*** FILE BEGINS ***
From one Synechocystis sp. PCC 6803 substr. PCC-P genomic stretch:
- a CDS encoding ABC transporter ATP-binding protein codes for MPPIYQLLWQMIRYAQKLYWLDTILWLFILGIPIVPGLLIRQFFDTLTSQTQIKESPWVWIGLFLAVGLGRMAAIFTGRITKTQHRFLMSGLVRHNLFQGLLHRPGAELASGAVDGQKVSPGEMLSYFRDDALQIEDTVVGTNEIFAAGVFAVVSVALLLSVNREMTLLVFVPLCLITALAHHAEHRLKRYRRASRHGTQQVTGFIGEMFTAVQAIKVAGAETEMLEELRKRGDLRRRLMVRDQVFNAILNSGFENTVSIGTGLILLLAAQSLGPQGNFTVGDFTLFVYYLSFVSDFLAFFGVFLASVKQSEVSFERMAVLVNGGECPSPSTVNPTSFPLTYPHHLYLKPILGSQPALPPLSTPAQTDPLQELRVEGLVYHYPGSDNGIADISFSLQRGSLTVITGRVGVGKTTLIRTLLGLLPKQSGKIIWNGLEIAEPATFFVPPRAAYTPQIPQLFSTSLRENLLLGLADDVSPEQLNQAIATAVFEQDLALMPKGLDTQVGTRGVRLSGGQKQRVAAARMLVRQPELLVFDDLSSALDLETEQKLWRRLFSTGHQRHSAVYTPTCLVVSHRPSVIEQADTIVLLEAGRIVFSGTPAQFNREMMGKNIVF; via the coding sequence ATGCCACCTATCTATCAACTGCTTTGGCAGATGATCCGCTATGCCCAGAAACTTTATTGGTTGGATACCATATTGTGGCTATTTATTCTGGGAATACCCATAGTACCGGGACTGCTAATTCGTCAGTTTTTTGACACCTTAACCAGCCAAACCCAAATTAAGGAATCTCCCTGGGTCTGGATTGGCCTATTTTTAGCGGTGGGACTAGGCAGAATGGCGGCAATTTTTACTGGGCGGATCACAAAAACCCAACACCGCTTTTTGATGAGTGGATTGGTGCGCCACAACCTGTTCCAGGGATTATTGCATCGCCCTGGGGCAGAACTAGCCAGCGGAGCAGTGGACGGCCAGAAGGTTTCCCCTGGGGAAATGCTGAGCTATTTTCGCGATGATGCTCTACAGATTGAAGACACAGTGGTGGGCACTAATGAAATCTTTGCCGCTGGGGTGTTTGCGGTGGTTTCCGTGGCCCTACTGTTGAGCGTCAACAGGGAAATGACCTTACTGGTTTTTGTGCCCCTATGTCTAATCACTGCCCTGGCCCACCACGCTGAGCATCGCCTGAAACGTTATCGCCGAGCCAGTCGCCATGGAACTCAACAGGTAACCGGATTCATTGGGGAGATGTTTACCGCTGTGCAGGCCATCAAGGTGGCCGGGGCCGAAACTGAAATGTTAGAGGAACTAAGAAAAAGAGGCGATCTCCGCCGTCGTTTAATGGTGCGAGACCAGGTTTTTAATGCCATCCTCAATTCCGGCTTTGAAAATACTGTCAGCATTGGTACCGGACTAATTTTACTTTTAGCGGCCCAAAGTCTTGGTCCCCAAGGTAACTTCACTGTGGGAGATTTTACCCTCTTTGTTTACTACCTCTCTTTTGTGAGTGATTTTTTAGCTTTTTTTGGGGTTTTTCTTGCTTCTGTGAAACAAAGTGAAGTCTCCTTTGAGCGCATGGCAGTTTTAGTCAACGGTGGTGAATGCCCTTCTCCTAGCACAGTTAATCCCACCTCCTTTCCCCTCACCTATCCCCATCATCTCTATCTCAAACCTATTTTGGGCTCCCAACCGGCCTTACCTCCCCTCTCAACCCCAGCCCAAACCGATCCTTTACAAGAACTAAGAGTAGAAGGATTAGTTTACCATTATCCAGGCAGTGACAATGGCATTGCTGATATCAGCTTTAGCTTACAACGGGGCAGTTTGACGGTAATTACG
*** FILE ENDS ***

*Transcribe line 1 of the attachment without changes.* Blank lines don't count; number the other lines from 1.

From one Synechocystis sp. PCC 6803 substr. PCC-P genomic stretch: